Last year, Mother Nature got a little carried away. It snowed and it snowed. And then it snowed some more. The result? Record-breaking snowfalls at Sierra ski resorts, with most resorts reporting snowfalls of between 650 and 850 inches. Skiers and boarders were in powder heaven.
La Niña—a weather pattern that occurs when sea surface temperatures in the eastern Pacific are lower than normal—historically results in greater than average snowfall in the Sierra. This weather pattern is what caused last season’s bounty. This winter, forecasters are predicting another La Niña. But while we can’t know how much snow will fall, we do know Sierra ski resorts have implemented improvements to complement whatever Mother Nature brings. Here’s the lowdown on what’s happening in the high country.
Joined at the hip
Squaw Valley and Alpine Meadows have merged, meaning season passes or lift tickets from one resort are good at the other. Already purchased a season pass at either resort prior to the September merger? You’ll be reissued a new one good at both resorts. Ski or ride on more than 6,000 acres of varied terrain spread across eight Sierra Nevada mountain peaks.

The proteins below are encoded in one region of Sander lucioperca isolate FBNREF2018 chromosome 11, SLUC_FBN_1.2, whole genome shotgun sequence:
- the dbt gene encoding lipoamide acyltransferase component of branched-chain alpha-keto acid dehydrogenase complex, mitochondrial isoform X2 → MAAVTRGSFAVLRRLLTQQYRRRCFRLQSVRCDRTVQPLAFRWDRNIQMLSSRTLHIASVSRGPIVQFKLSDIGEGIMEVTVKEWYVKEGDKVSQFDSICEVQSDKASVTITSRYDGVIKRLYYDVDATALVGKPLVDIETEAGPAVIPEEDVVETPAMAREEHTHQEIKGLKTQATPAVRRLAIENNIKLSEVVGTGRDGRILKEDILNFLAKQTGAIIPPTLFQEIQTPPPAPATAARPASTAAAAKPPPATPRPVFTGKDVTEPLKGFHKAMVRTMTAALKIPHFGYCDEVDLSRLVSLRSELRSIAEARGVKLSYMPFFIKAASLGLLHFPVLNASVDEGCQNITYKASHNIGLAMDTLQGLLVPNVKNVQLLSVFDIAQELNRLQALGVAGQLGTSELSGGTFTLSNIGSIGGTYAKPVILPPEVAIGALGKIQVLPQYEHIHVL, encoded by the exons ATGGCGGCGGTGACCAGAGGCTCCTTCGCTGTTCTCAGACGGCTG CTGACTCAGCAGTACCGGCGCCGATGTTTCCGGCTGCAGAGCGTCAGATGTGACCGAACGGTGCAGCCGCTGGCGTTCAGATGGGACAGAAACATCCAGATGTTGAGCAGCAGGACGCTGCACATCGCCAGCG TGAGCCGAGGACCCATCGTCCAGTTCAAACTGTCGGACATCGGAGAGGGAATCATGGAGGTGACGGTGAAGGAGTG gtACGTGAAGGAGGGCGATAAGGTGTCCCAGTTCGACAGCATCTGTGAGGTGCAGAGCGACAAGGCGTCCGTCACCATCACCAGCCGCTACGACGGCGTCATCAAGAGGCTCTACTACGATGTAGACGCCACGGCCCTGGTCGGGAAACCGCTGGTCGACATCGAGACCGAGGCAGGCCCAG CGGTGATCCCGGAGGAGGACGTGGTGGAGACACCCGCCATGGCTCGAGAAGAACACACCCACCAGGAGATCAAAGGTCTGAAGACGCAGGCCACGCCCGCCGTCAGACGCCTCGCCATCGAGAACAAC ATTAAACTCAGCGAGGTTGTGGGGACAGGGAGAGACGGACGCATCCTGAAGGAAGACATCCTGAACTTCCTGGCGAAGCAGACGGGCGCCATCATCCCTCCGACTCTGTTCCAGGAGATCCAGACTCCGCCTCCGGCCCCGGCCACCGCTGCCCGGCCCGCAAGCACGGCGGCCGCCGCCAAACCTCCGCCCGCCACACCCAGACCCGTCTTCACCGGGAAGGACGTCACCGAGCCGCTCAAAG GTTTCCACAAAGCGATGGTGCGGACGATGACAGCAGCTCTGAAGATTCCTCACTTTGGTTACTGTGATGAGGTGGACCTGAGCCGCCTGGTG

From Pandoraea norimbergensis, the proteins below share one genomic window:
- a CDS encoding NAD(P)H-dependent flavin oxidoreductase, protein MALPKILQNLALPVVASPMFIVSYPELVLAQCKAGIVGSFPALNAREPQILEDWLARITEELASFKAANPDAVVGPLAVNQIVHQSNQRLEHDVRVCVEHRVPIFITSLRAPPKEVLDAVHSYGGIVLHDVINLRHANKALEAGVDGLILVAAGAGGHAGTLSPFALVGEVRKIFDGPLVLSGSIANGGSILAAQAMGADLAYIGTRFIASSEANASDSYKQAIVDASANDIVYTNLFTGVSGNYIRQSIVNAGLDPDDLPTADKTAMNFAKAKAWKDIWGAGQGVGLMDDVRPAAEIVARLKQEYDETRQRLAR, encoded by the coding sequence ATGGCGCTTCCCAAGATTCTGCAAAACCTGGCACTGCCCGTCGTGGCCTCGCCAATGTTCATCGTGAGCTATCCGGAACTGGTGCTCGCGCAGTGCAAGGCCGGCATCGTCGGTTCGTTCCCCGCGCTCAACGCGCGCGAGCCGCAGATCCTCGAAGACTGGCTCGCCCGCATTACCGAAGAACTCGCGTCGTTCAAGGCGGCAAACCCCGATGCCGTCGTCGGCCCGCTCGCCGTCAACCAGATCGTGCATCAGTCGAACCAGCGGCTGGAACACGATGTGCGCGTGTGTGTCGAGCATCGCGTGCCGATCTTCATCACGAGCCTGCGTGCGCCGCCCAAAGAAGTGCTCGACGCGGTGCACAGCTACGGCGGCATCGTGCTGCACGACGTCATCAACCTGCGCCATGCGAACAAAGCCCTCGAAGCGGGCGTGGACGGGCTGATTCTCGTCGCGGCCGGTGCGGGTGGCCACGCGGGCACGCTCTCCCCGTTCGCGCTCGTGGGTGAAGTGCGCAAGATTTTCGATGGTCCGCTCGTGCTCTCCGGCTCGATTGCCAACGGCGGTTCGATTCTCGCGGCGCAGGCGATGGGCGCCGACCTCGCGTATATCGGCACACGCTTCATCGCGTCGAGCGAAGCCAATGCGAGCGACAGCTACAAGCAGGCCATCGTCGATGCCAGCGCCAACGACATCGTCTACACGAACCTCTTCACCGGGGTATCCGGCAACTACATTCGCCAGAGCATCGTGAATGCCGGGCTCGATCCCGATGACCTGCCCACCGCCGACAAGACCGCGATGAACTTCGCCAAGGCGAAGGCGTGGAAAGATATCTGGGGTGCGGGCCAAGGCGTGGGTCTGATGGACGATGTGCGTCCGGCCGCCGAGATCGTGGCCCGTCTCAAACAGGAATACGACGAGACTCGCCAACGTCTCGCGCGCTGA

Happy Feet on the Slopes
No, you’re not in Antarctica. But you might see a penguin waddling around the slopes of Diamond Peak. OK, so the resort’s mascot isn’t a real penguin. But it’s still cute and cuddly and poses for photos. At Diamond Peak’s Bee Ferrato Child Ski Center, children (ages 3 to 7) pro-gress through five levels, each named after a type of penguin. When a child graduates to the next level, he or she receives a Penguin Power bracelet.
Explore New Terrain
Catch some big air in the new boxes, rails, jumps and snow features at Squaw Valley’s terrain parks. The new features, part of $15 million in improvements, also include enhancements to the beginner learning experience such as three magic carpet lifts, new rental gear, progression-based terrain features, and a remodeled and refurbished 17,000-square-foot Squaw Kids facility.
Step Into the Adventure Zone